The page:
A bit of explanation about this post….I wrote this on another website about a year ago. There was a person on the site that went by the name of What Nonsense. What Nonsense’s avatar was a big, ugly, scary praying mantis. He (she?) was my inspiration for this rambling.
I have this thing about praying mantises. They scare the hell out of me.
My mother has a similar fear of snakes. My brother detests snails. My son carries on the tradition–he screams like a girl whenever he sees a spider.
“What nonsense,” Mr. Rizzuto tells me. He‘s a biology teacher. “It makes sense, from an evolutionary perspective, to be afraid of snakes. A snake could kill you. But a praying mantis? That’s just silly.”
It all started when I was about 6 or 7 years old. A big brown praying mantis attached itself to a screen window in my grandparents’ house. My grandfather, who was the smartest person I ever knew, saw everything as a potential learning experience. This was a perfect opportunity.
“Look Kevin, look Wanda,” he said. “It’s a praying mantis.”
Oh dear Lord what the hell is that horrible alien looking monster thing….“They call it a praying mantis because of the way it holds its front legs, as if in prayer.”
Good God please get me out of here kill it kill me something quickly…“It’s against the law to kill a praying mantis. They eat garden pests.”
Oh God Oh God Oh God MOMMIEEEE!!!!For the rest of the day my stupid brother kept telling me that the praying mantis was gone and it was OK to come back into the room. Since I was just a little kid I fell for it about 400 times. My grandfather finally came and told me that it finished its prayers and left. I’ve hated them ever since.
You don’t run into too many praying mantises when you grow up in New York City. The one time I do remember seeing one I stayed awake for hours waiting for it to come and get me. I figured that, theoretically at least, it could have followed me down the street, through the doors of my building, up the elevator, into my apartment and into my bedroom where it would be rubbing its little praying legs together waiting to pounce on me. I was a morbid child.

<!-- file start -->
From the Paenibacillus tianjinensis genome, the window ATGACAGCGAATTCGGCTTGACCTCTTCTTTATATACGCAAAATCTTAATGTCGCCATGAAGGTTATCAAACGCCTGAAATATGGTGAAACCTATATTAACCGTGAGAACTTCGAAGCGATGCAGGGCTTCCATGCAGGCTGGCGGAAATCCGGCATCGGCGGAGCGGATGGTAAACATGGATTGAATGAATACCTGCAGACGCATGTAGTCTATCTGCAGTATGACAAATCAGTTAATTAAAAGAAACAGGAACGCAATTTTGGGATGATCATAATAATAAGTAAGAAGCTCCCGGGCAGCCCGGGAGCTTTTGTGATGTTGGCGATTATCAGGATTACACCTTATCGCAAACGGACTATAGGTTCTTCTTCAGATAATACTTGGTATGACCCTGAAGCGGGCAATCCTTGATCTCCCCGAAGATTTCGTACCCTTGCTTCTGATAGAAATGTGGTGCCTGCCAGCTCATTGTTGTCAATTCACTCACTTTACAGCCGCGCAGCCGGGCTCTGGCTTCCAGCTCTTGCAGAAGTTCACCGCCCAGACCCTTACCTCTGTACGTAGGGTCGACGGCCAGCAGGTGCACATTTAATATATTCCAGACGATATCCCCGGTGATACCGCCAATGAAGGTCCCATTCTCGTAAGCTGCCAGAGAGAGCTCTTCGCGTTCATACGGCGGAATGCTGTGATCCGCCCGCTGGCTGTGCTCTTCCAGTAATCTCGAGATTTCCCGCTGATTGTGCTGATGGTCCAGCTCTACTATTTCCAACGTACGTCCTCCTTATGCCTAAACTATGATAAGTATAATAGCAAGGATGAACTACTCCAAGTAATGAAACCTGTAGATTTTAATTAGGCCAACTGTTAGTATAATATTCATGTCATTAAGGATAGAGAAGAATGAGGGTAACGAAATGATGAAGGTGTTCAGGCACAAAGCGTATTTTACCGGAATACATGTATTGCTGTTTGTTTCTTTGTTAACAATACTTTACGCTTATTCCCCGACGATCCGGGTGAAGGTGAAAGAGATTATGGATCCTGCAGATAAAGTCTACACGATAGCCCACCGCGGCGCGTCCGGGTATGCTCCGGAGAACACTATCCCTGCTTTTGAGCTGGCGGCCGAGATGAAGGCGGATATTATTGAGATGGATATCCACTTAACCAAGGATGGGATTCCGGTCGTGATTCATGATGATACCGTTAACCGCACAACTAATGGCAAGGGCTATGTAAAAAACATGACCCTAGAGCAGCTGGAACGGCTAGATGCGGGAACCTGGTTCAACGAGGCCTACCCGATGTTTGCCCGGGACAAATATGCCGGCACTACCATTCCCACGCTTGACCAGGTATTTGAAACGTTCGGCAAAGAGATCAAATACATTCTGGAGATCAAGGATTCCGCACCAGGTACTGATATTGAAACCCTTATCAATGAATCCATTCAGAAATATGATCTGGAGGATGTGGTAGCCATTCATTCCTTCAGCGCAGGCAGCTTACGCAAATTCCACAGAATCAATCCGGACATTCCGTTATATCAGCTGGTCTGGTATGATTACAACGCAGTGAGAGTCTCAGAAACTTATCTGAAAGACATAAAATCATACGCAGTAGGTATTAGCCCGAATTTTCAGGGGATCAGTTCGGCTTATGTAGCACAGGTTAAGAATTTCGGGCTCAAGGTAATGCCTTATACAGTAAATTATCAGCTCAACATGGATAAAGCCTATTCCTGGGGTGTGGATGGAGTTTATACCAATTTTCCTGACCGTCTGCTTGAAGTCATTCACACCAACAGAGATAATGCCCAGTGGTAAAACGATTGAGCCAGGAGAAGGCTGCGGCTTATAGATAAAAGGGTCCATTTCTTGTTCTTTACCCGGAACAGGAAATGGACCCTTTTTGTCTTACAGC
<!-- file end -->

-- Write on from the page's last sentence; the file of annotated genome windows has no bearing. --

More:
Now that I’m all grown up I realize what nonsense it is for me to be afraid of the damn things. But that’s what a phobia is after all, an irrational fear. When I was in college I studied animal behavior and I had to learn a lot about insects. I learned some really cool things about praying mantises. Did you know that it’s the only insect that can turn its head all the way around? Here’s another interesting piece of trivia: a praying mantis has an ear in its abdomen. Neat, huh? Yeah. Right.
Who am I kidding? I’ll never get over it. I had a co-worker once that told me a really creepy story about them. She had a friend that had some patio furniture. A praying mantis laid its eggs in the leg of one of the chairs. She moved the chair into the house. Mantises everywhere. And, of course, she couldn’t kill them because they‘re protected. Now if that were me I’d have to be carried out, foaming at the mouth, in a straight jacket. Then I’d have to sell the house.
Say it with me now. What nonsense.